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Tuesday, February 19, 2008

A Tough Look at the Utah Police Files Exemption

Amen, Amen:

Salt Lake City Police Chief Chris Burbank and police union President Tom Gallegos are tight.

Which explains how Gallegos can still be on the job after harassing two female co-workers - "I probably should not be alone in a room with you when you're on your knees," he told one - and sending porn from his city computer (a felony). Instead of firing Gallegos, Burbank has filled his personnel file with letters of reprimand.

Gallegos probably would rather not have the dirty details of his on-the-job sexual harassment training revealed. But even Chief Burbank couldn't help him.

West Jordan Republican Sen. Chris Buttars can. He's sponsoring legislation that would allow cops like Gallegos - with the complicity of police chiefs like Burbank - to keep their disciplinary records secret. Under the bill, which is backed by the Utah Chiefs of Police Association, officers would have to consent to release information about their bad acts.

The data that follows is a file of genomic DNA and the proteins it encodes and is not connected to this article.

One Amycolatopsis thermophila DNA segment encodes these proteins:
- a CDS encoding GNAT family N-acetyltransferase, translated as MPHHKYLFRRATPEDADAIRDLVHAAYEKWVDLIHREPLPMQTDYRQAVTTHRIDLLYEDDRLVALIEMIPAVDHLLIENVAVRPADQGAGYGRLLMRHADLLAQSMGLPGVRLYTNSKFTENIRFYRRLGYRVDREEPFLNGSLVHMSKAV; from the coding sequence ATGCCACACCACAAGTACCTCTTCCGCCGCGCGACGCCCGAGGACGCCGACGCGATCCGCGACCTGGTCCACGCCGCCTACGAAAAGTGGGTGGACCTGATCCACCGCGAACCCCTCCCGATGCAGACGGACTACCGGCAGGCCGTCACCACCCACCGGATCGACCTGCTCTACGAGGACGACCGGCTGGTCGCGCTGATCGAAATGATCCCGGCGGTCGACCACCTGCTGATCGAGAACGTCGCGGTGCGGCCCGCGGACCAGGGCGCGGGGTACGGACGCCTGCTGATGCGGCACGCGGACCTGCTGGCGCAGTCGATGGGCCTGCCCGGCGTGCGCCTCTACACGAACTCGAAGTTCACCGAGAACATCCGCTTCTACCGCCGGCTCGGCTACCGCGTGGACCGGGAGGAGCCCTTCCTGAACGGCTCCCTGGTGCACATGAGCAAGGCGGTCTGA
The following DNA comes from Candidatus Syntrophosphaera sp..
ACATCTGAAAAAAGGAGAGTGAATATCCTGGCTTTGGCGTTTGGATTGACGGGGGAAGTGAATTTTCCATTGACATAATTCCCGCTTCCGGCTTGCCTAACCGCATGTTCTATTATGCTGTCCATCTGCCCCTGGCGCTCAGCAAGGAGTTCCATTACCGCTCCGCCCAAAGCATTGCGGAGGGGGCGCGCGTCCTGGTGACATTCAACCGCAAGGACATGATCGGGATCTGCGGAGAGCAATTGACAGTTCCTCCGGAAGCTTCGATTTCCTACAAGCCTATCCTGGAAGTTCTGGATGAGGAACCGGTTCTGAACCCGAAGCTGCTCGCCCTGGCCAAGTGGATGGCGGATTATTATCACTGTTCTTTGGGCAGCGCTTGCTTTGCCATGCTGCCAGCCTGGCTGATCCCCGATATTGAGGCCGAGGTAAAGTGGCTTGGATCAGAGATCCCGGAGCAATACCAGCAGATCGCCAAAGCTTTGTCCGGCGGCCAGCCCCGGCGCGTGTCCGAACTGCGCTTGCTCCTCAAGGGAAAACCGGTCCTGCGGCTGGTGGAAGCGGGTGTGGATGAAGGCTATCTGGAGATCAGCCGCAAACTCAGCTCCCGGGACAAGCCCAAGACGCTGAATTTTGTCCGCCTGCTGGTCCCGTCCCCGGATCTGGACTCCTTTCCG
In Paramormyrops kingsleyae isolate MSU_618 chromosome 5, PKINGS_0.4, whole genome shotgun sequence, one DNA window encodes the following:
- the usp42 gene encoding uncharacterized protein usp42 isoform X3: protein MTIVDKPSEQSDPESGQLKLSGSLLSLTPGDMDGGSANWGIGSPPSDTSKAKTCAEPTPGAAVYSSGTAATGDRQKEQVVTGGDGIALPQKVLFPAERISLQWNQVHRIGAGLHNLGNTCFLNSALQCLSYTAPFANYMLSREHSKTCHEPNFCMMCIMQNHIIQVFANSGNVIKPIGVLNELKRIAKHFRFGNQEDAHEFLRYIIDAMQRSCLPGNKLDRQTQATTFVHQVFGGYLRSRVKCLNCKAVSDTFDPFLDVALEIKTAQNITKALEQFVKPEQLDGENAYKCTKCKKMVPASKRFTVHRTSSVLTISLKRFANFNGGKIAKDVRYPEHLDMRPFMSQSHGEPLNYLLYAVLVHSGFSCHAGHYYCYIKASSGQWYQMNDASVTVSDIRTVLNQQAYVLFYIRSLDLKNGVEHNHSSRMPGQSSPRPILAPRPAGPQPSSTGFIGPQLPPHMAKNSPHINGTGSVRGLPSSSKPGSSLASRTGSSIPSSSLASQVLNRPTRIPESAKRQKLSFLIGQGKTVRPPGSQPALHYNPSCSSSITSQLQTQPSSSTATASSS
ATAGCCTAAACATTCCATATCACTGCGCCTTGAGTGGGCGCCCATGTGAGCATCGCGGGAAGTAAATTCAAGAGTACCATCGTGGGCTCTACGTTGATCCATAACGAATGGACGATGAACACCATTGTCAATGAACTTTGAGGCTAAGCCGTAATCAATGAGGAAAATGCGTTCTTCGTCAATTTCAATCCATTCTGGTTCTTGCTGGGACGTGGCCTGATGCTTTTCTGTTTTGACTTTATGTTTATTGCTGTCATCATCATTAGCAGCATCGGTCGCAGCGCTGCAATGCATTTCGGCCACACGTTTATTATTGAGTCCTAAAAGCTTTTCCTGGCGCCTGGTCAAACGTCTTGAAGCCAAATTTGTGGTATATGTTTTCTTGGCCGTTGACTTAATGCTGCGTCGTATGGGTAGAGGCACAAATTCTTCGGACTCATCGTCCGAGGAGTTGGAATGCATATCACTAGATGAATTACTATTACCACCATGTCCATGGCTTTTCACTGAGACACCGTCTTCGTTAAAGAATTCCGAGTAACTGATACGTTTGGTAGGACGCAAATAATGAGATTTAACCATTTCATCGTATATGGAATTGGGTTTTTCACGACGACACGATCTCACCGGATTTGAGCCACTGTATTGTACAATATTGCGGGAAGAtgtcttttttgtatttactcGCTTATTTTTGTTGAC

Buttars' bill is part of lawmakers' annual chipping away at Utah's public records law. Rep. Mel Brown, R-Coalville, is sponsoring legislation that would allow government agencies to classify the minutes of meetings as "protected drafts." Orem Republican Sen. Margaret Dayton has carved out a special exemption allowing lawmakers to get "private, controlled or protected" information.

More here.

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